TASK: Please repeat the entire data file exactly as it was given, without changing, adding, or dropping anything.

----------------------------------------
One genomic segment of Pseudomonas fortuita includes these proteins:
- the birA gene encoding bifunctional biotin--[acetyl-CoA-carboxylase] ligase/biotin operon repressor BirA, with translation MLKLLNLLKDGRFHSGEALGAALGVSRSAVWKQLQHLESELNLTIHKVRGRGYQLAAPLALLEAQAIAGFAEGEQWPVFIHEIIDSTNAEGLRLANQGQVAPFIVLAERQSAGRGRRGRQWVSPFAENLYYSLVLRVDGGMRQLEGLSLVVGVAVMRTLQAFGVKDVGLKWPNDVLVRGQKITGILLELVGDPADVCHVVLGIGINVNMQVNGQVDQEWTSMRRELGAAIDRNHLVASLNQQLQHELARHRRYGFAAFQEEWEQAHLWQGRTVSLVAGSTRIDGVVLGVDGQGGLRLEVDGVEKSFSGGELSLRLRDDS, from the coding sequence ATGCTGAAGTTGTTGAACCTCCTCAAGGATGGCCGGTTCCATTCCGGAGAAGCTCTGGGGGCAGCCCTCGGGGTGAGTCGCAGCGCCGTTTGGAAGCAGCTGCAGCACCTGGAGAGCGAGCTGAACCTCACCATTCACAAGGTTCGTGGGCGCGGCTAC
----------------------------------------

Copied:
One genomic segment of Pseudomonas fortuita includes these proteins:
- the birA gene encoding bifunctional biotin--[acetyl-CoA-carboxylase] ligase/biotin operon repressor BirA, with translation MLKLLNLLKDGRFHSGEALGAALGVSRSAVWKQLQHLESELNLTIHKVRGRGYQLAAPLALLEAQAIAGFAEGEQWPVFIHEIIDSTNAEGLRLANQGQVAPFIVLAERQSAGRGRRGRQWVSPFAENLYYSLVLRVDGGMRQLEGLSLVVGVAVMRTLQAFGVKDVGLKWPNDVLVRGQKITGILLELVGDPADVCHVVLGIGINVNMQVNGQVDQEWTSMRRELGAAIDRNHLVASLNQQLQHELARHRRYGFAAFQEEWEQAHLWQGRTVSLVAGSTRIDGVVLGVDGQGGLRLEVDGVEKSFSGGELSLRLRDDS, from the coding sequence ATGCTGAAGTTGTTGAACCTCCTCAAGGATGGCCGGTTCCATTCCGGAGAAGCTCTGGGGGCAGCCCTCGGGGTGAGTCGCAGCGCCGTTTGGAAGCAGCTGCAGCACCTGGAGAGCGAGCTGAACCTCACCATTCACAAGGTTCGTGGGCGCGGCTAC